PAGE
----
Jennie DeVoe - Strange Sunshine

 

Jennie DeVoe draws a lot of comparisons to Janis Joplin, and in one sense it's easy to see why. DeVoe, like Joplin, is a white female singer who can sing soul and blues with the kind of grit and passion that usually finds its roots in the black church. She can also rock and add a little country and western to the mix. However, DeVoe has a big, expansive voice that can go from a Joplin-esque, throaty raspyness in one note to explosive heights with the next. That range and power brings to mind a bluesy, funky rocker who could be considered a DeVoe contemporary - Alice Smith.

SoulTracks Review

by Howard Dukes
 

“DeVoe has a big, expansive voice that can go from a Joplin-esque, throaty raspyness in one note to explosive heights with the next. That range and power brings to mind a bluesy, funky rocker who could be considered a DeVoe contemporary - Alice Smith. Like Smith, DeVoe is a singer who is not content to be bound by the limits of genre. Strange Sunshine is a record for listeners who love good lyrics. DeVoe's songwriting captures the wittiness, world weariness, hope and simple brilliance that is blues music at its best. Simply stated, the musicianship on this record is excellent. That should go without saying, except it doesn't. The star of this show is DeVoe's vocal instrument. It's not just her range and power that impresses. DeVoe sings with an honesty that makes the listener believe she is baring her soul on every track. HighlyRecommended."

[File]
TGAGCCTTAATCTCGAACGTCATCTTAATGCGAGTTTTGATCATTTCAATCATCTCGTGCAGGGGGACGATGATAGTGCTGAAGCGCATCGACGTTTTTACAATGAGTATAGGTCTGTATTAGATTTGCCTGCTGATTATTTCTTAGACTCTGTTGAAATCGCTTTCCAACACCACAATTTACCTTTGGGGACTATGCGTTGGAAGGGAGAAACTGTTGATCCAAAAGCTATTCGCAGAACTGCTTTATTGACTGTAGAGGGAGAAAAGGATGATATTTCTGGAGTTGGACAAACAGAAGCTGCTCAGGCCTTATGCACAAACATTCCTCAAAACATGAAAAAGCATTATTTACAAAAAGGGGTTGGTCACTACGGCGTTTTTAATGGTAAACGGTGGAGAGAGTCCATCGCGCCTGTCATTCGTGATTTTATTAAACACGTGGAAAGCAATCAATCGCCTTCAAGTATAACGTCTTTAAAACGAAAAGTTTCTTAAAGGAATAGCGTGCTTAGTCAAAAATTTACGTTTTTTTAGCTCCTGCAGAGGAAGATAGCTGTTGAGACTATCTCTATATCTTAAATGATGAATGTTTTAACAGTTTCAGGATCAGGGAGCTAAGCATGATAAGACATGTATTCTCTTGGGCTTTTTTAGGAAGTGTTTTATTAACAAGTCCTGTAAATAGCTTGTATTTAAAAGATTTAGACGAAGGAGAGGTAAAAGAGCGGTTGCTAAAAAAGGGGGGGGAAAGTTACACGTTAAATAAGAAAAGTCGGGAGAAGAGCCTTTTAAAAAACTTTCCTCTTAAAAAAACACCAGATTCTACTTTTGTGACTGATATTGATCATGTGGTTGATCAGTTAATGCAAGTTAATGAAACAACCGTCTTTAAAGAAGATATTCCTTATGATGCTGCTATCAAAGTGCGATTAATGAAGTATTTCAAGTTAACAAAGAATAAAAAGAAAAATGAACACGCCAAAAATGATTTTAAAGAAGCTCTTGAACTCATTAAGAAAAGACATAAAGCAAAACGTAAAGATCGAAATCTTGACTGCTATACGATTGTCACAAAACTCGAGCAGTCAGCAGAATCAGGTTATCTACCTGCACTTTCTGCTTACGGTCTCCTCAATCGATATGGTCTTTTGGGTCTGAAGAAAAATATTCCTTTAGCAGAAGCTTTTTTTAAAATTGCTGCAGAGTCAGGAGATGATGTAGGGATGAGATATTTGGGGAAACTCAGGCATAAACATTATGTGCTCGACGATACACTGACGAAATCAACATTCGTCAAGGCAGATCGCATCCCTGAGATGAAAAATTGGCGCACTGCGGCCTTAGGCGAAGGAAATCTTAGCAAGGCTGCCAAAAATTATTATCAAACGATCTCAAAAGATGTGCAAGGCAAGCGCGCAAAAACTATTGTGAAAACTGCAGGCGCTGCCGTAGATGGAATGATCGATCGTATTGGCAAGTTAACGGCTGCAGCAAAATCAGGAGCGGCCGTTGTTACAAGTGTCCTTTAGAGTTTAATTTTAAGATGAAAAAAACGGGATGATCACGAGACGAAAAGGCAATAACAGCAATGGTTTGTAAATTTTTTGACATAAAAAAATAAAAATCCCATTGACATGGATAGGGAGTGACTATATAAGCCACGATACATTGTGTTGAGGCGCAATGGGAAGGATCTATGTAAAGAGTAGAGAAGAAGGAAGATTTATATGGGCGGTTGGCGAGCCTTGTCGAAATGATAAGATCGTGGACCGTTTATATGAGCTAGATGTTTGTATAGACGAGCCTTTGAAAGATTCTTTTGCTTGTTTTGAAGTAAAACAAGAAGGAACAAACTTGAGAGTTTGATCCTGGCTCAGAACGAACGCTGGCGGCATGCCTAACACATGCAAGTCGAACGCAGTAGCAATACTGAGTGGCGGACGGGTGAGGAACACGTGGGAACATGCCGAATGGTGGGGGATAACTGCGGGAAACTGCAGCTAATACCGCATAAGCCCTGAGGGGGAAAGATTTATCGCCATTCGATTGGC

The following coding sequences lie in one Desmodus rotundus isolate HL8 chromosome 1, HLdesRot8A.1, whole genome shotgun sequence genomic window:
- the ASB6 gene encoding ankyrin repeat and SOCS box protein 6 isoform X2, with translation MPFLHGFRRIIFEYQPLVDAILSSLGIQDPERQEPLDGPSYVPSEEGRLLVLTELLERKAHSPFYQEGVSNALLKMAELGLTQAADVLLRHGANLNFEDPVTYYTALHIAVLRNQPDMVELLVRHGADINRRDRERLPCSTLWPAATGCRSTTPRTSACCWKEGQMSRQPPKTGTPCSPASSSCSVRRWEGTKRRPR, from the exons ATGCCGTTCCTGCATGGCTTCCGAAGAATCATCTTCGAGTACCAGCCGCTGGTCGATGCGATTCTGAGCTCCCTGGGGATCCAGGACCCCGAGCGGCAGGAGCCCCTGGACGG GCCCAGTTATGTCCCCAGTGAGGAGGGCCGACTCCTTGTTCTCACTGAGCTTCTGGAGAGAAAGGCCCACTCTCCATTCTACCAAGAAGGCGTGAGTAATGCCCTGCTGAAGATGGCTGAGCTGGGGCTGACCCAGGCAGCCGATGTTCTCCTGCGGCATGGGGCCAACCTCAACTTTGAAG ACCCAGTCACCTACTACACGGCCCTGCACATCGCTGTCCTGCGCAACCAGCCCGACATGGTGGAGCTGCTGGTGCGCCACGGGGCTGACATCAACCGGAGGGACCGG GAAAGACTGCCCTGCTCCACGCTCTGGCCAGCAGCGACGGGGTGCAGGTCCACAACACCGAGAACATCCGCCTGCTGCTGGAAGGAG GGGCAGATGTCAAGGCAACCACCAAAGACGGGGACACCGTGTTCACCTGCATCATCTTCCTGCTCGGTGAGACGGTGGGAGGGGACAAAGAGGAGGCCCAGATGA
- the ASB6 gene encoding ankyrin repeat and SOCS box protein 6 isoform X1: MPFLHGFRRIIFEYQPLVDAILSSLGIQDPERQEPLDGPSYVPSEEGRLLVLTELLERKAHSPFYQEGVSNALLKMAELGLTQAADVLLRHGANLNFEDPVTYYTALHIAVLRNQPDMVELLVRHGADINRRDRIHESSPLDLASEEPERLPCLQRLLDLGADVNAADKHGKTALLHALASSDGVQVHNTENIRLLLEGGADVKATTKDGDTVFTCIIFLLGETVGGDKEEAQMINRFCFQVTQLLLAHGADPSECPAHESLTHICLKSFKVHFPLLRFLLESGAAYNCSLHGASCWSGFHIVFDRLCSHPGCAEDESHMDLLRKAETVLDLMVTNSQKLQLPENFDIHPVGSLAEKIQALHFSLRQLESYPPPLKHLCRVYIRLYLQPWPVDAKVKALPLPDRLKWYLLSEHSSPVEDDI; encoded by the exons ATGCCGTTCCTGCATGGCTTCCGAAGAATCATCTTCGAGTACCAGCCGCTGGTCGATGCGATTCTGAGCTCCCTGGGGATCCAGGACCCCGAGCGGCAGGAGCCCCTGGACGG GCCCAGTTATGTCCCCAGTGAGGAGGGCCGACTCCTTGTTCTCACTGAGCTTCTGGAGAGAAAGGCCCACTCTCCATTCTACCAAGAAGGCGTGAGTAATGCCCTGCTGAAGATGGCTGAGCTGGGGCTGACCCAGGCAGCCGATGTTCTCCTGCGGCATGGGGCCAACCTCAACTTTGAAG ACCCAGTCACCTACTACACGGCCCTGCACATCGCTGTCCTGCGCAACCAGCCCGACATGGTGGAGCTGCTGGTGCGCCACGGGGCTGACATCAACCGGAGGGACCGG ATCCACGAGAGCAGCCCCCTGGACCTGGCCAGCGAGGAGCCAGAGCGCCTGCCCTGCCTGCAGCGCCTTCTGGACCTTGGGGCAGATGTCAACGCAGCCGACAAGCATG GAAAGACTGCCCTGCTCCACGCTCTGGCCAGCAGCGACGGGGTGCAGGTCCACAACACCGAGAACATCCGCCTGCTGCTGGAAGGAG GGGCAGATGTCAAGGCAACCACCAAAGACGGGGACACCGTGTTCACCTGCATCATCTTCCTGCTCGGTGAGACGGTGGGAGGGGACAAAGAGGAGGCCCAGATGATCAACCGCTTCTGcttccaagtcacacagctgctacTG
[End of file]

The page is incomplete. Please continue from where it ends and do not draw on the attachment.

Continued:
Like Smith, DeVoe is a singer who is not content to be bound by the limits of genre. Her willingness to take the listener on a ride from the neo-psychedelic title track "Strange Sunshine" to the bluesy declaration of female independence "No Damn Man," the funky "Exit 229," the rollicking rocker "Foolproof," and the bluegrass influenced "Blind Faith" is among Strange Sunshine's endearing qualities.

 

However, Strange Sunshine has other virtues. First of all, Strange Sunshine is a record for listeners who love good lyrics. DeVoe wrote or co-wrote every song except the fun "Fool Proof," and her songwriting captures the wittiness, world weariness, hope and simple brilliance that is blues music at its best.

 

Take this snippet from the jazzy "Nobody Loves You": "Got my suspicions/they could be true/I tried to be the color that you like/but now I'm blue." It also seems that DeVoe took as much care in selecting her sidemen as she did in writing her lyrics. Simply stated, the musicianship on this record is excellent. That should go without saying except it doesn't. We've gotten so used to programmed music that the ears perk up upon hearing folks who know how to do some work with their axes.

 

The star of this show is DeVoe's vocal instrument. It's not just her range and power that impresses. DeVoe sings with an honesty that makes the

listener believe she is baring her soul on every track. DeVoe is every bit as believable on the female anthem "No Damn Man" as she is on the torch

song "I Break Down." She'll make you a believer as well.

 

Highly Recommended.

 

Find this review on-line here.

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